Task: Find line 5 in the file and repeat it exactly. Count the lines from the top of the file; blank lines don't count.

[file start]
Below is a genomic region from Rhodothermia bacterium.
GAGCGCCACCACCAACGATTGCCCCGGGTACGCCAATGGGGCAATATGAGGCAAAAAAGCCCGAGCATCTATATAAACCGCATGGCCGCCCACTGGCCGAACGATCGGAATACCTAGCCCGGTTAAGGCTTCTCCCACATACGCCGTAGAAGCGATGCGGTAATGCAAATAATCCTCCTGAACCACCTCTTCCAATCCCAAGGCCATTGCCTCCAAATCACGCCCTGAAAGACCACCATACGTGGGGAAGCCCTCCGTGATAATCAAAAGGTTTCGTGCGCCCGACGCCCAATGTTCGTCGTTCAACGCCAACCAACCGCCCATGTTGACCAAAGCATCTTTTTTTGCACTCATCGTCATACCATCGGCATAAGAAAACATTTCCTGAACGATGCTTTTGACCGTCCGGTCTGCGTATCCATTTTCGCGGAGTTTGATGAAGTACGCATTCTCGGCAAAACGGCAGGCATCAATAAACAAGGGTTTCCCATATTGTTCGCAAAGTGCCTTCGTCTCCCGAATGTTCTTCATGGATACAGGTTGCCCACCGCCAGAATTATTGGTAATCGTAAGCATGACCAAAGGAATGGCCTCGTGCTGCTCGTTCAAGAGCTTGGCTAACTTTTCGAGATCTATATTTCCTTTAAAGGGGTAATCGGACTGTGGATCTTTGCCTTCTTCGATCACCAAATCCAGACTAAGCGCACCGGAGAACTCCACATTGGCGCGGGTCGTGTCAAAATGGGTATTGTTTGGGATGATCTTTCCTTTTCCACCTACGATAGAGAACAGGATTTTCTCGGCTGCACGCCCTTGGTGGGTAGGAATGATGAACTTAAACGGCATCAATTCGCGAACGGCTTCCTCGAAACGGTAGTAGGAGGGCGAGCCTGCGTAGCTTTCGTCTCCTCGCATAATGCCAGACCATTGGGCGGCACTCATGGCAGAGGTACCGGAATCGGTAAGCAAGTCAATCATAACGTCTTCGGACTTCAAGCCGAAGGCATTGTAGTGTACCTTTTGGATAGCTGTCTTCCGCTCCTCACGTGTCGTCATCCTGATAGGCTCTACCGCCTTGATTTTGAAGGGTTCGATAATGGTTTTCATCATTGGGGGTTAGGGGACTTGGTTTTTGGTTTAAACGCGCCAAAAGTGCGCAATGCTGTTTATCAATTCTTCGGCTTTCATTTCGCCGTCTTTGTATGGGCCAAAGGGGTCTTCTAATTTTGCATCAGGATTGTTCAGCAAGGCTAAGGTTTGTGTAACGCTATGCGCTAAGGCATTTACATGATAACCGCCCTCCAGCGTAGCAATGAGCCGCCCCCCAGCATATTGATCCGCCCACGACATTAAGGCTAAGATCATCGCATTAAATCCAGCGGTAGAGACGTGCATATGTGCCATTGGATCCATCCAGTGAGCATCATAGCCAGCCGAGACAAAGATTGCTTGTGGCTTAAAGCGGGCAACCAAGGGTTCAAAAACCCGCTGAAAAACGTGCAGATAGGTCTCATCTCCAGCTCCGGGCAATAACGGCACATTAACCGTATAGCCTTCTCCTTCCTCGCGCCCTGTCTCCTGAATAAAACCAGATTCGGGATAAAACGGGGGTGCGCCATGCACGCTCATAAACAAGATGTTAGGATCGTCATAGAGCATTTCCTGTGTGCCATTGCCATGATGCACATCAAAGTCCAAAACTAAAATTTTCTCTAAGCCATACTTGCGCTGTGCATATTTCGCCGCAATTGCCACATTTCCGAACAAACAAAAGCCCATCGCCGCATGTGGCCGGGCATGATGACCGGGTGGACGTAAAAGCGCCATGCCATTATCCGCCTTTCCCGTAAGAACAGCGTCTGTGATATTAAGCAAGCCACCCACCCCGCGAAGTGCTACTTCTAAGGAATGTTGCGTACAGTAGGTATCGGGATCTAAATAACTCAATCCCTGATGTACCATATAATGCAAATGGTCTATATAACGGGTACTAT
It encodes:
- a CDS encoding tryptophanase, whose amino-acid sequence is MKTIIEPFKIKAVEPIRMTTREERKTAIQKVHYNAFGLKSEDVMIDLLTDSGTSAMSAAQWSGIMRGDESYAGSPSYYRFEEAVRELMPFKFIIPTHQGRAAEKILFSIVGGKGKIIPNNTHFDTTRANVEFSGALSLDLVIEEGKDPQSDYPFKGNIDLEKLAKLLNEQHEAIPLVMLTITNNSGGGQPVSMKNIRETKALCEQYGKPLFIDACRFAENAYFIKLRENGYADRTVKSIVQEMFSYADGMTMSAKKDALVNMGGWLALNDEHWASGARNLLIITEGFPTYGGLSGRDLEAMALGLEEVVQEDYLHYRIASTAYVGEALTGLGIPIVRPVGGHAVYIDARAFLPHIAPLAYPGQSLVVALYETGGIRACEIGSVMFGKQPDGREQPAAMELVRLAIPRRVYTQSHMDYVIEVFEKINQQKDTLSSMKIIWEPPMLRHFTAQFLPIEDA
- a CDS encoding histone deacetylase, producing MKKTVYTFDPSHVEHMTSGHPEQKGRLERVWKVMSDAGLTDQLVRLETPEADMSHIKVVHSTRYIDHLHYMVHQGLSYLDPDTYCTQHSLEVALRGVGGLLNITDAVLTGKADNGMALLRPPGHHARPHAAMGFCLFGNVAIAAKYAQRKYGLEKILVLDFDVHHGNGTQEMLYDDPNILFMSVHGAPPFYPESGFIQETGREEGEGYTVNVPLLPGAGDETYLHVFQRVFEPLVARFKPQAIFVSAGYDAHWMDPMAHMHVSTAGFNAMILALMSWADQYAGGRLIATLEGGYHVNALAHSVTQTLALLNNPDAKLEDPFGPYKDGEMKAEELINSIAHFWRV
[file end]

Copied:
- a CDS encoding histone deacetylase, producing MKKTVYTFDPSHVEHMTSGHPEQKGRLERVWKVMSDAGLTDQLVRLETPEADMSHIKVVHSTRYIDHLHYMVHQGLSYLDPDTYCTQHSLEVALRGVGGLLNITDAVLTGKADNGMALLRPPGHHARPHAAMGFCLFGNVAIAAKYAQRKYGLEKILVLDFDVHHGNGTQEMLYDDPNILFMSVHGAPPFYPESGFIQETGREEGEGYTVNVPLLPGAGDETYLHVFQRVFEPLVARFKPQAIFVSAGYDAHWMDPMAHMHVSTAGFNAMILALMSWADQYAGGRLIATLEGGYHVNALAHSVTQTLALLNNPDAKLEDPFGPYKDGEMKAEELINSIAHFWRV